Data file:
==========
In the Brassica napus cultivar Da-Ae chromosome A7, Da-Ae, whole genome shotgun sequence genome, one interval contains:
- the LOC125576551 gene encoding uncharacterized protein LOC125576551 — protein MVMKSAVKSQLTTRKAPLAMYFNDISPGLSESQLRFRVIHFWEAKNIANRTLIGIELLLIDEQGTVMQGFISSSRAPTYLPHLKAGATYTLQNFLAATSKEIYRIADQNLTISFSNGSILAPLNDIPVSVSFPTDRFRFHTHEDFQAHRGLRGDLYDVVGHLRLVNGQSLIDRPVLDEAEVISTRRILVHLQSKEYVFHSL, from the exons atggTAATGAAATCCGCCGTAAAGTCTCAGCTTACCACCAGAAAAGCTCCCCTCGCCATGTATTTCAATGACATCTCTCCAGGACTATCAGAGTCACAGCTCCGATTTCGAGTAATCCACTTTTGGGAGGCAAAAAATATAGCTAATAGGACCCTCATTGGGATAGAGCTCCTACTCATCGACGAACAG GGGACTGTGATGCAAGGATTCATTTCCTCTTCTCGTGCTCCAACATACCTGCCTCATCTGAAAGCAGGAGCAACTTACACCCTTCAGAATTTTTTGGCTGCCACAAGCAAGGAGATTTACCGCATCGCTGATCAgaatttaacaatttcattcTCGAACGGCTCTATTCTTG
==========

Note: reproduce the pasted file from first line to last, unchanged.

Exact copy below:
In the Brassica napus cultivar Da-Ae chromosome A7, Da-Ae, whole genome shotgun sequence genome, one interval contains:
- the LOC125576551 gene encoding uncharacterized protein LOC125576551 — protein MVMKSAVKSQLTTRKAPLAMYFNDISPGLSESQLRFRVIHFWEAKNIANRTLIGIELLLIDEQGTVMQGFISSSRAPTYLPHLKAGATYTLQNFLAATSKEIYRIADQNLTISFSNGSILAPLNDIPVSVSFPTDRFRFHTHEDFQAHRGLRGDLYDVVGHLRLVNGQSLIDRPVLDEAEVISTRRILVHLQSKEYVFHSL, from the exons atggTAATGAAATCCGCCGTAAAGTCTCAGCTTACCACCAGAAAAGCTCCCCTCGCCATGTATTTCAATGACATCTCTCCAGGACTATCAGAGTCACAGCTCCGATTTCGAGTAATCCACTTTTGGGAGGCAAAAAATATAGCTAATAGGACCCTCATTGGGATAGAGCTCCTACTCATCGACGAACAG GGGACTGTGATGCAAGGATTCATTTCCTCTTCTCGTGCTCCAACATACCTGCCTCATCTGAAAGCAGGAGCAACTTACACCCTTCAGAATTTTTTGGCTGCCACAAGCAAGGAGATTTACCGCATCGCTGATCAgaatttaacaatttcattcTCGAACGGCTCTATTCTTG